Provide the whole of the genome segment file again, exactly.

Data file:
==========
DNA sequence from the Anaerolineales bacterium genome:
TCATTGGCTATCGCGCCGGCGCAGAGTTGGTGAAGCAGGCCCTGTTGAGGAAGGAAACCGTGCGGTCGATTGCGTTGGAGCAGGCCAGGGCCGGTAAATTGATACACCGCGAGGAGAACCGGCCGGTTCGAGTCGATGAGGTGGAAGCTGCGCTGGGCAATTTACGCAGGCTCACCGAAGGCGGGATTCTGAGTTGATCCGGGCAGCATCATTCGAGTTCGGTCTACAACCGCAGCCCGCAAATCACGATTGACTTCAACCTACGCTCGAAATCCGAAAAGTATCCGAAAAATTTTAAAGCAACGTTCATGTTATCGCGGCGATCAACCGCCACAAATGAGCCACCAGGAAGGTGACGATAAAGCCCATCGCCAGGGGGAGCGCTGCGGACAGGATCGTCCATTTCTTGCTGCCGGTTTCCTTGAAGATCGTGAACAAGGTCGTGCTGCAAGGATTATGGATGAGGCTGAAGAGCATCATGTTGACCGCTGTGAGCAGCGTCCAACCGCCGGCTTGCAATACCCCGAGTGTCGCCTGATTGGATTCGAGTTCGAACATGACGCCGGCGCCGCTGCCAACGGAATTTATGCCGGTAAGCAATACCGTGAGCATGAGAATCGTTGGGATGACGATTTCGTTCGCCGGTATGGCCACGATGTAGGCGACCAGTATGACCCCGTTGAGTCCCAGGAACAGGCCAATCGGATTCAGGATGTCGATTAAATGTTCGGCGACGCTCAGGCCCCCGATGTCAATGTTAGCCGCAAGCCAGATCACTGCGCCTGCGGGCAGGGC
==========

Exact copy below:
DNA sequence from the Anaerolineales bacterium genome:
TCATTGGCTATCGCGCCGGCGCAGAGTTGGTGAAGCAGGCCCTGTTGAGGAAGGAAACCGTGCGGTCGATTGCGTTGGAGCAGGCCAGGGCCGGTAAATTGATACACCGCGAGGAGAACCGGCCGGTTCGAGTCGATGAGGTGGAAGCTGCGCTGGGCAATTTACGCAGGCTCACCGAAGGCGGGATTCTGAGTTGATCCGGGCAGCATCATTCGAGTTCGGTCTACAACCGCAGCCCGCAAATCACGATTGACTTCAACCTACGCTCGAAATCCGAAAAGTATCCGAAAAATTTTAAAGCAACGTTCATGTTATCGCGGCGATCAACCGCCACAAATGAGCCACCAGGAAGGTGACGATAAAGCCCATCGCCAGGGGGAGCGCTGCGGACAGGATCGTCCATTTCTTGCTGCCGGTTTCCTTGAAGATCGTGAACAAGGTCGTGCTGCAAGGATTATGGATGAGGCTGAAGAGCATCATGTTGACCGCTGTGAGCAGCGTCCAACCGCCGGCTTGCAATACCCCGAGTGTCGCCTGATTGGATTCGAGTTCGAACATGACGCCGGCGCCGCTGCCAACGGAATTTATGCCGGTAAGCAATACCGTGAGCATGAGAATCGTTGGGATGACGATTTCGTTCGCCGGTATGGCCACGATGTAGGCGACCAGTATGACCCCGTTGAGTCCCAGGAACAGGCCAATCGGATTCAGGATGTCGATTAAATGTTCGGCGACGCTCAGGCCCCCGATGTCAATGTTAGCCGCAAGCCAGATCACTGCGCCTGCGGGCAGGGC